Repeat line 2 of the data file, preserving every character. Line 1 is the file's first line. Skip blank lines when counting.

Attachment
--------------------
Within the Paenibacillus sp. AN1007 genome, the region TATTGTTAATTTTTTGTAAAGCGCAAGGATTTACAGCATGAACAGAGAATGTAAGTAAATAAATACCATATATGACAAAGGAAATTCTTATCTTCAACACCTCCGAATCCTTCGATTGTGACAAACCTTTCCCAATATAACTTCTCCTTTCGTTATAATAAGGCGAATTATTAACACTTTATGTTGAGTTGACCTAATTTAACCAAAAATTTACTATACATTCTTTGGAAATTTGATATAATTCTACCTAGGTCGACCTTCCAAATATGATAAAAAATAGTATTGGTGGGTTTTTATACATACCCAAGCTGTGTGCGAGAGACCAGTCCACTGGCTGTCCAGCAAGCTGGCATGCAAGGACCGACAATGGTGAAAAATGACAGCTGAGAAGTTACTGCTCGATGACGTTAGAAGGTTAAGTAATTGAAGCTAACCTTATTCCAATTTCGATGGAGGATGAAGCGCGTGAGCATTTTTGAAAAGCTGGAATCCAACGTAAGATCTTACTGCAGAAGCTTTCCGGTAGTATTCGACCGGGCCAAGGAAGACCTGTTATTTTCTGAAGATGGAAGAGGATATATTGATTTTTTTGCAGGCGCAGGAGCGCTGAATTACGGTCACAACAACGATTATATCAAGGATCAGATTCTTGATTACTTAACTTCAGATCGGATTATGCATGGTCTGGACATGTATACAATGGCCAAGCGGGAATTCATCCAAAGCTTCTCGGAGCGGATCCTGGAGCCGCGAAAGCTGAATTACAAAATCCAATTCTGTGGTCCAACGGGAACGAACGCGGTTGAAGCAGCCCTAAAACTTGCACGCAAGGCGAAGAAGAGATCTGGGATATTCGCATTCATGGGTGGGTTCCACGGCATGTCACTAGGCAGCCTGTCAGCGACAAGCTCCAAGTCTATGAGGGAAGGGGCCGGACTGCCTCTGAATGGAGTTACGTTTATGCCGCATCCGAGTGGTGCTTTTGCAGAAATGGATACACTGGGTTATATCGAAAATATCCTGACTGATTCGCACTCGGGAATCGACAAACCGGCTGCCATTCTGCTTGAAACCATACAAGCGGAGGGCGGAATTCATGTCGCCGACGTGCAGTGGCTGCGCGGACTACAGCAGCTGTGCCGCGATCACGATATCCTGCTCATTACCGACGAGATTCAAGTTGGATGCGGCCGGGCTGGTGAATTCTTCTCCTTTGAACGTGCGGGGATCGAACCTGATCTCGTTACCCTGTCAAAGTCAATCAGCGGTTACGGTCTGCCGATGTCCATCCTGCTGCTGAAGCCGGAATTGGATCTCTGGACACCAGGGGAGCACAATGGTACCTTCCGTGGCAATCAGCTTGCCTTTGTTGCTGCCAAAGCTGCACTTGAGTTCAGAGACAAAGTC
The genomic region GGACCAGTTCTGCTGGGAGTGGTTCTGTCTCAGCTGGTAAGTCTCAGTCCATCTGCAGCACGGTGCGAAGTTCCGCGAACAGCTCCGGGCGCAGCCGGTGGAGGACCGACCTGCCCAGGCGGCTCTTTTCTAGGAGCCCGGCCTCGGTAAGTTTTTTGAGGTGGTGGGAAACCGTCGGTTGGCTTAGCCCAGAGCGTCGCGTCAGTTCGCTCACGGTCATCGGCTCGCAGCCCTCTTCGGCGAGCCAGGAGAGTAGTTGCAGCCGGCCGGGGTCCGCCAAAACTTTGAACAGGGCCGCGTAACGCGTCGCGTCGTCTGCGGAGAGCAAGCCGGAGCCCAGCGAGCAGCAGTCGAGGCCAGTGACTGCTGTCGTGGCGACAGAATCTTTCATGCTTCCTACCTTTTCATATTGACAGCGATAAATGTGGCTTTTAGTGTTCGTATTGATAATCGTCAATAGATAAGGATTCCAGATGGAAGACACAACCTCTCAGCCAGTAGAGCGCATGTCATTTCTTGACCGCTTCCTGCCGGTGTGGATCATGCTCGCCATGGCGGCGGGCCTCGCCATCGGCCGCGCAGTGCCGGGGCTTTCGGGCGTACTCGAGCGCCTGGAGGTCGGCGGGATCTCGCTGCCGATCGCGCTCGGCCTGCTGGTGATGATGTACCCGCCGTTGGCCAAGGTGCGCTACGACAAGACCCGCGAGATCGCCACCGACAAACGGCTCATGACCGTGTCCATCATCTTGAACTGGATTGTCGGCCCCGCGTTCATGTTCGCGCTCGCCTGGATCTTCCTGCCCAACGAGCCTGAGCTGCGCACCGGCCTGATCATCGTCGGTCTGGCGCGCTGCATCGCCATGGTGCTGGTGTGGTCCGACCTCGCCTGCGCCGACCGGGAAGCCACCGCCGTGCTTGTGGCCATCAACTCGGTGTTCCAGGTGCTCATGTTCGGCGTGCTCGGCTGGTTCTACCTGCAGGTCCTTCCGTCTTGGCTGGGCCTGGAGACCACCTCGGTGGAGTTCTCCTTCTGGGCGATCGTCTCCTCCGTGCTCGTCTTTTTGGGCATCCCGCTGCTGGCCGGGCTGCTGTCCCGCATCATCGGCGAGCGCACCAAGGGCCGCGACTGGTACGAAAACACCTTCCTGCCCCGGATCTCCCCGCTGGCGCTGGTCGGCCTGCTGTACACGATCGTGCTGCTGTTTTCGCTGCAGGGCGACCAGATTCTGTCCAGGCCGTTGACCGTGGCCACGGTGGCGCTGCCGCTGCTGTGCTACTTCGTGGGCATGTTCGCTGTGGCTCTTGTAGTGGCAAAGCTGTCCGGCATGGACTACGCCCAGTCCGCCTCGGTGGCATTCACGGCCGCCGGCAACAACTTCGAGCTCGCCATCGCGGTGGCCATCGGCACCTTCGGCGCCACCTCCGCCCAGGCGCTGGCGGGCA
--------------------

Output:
The genomic region GGACCAGTTCTGCTGGGAGTGGTTCTGTCTCAGCTGGTAAGTCTCAGTCCATCTGCAGCACGGTGCGAAGTTCCGCGAACAGCTCCGGGCGCAGCCGGTGGAGGACCGACCTGCCCAGGCGGCTCTTTTCTAGGAGCCCGGCCTCGGTAAGTTTTTTGAGGTGGTGGGAAACCGTCGGTTGGCTTAGCCCAGAGCGTCGCGTCAGTTCGCTCACGGTCATCGGCTCGCAGCCCTCTTCGGCGAGCCAGGAGAGTAGTTGCAGCCGGCCGGGGTCCGCCAAAACTTTGAACAGGGCCGCGTAACGCGTCGCGTCGTCTGCGGAGAGCAAGCCGGAGCCCAGCGAGCAGCAGTCGAGGCCAGTGACTGCTGTCGTGGCGACAGAATCTTTCATGCTTCCTACCTTTTCATATTGACAGCGATAAATGTGGCTTTTAGTGTTCGTATTGATAATCGTCAATAGATAAGGATTCCAGATGGAAGACACAACCTCTCAGCCAGTAGAGCGCATGTCATTTCTTGACCGCTTCCTGCCGGTGTGGATCATGCTCGCCATGGCGGCGGGCCTCGCCATCGGCCGCGCAGTGCCGGGGCTTTCGGGCGTACTCGAGCGCCTGGAGGTCGGCGGGATCTCGCTGCCGATCGCGCTCGGCCTGCTGGTGATGATGTACCCGCCGTTGGCCAAGGTGCGCTACGACAAGACCCGCGAGATCGCCACCGACAAACGGCTCATGACCGTGTCCATCATCTTGAACTGGATTGTCGGCCCCGCGTTCATGTTCGCGCTCGCCTGGATCTTCCTGCCCAACGAGCCTGAGCTGCGCACCGGCCTGATCATCGTCGGTCTGGCGCGCTGCATCGCCATGGTGCTGGTGTGGTCCGACCTCGCCTGCGCCGACCGGGAAGCCACCGCCGTGCTTGTGGCCATCAACTCGGTGTTCCAGGTGCTCATGTTCGGCGTGCTCGGCTGGTTCTACCTGCAGGTCCTTCCGTCTTGGCTGGGCCTGGAGACCACCTCGGTGGAGTTCTCCTTCTGGGCGATCGTCTCCTCCGTGCTCGTCTTTTTGGGCATCCCGCTGCTGGCCGGGCTGCTGTCCCGCATCATCGGCGAGCGCACCAAGGGCCGCGACTGGTACGAAAACACCTTCCTGCCCCGGATCTCCCCGCTGGCGCTGGTCGGCCTGCTGTACACGATCGTGCTGCTGTTTTCGCTGCAGGGCGACCAGATTCTGTCCAGGCCGTTGACCGTGGCCACGGTGGCGCTGCCGCTGCTGTGCTACTTCGTGGGCATGTTCGCTGTGGCTCTTGTAGTGGCAAAGCTGTCCGGCATGGACTACGCCCAGTCCGCCTCGGTGGCATTCACGGCCGCCGGCAACAACTTCGAGCTCGCCATCGCGGTGGCCATCGGCACCTTCGGCGCCACCTCCGCCCAGGCGCTGGCGGGCA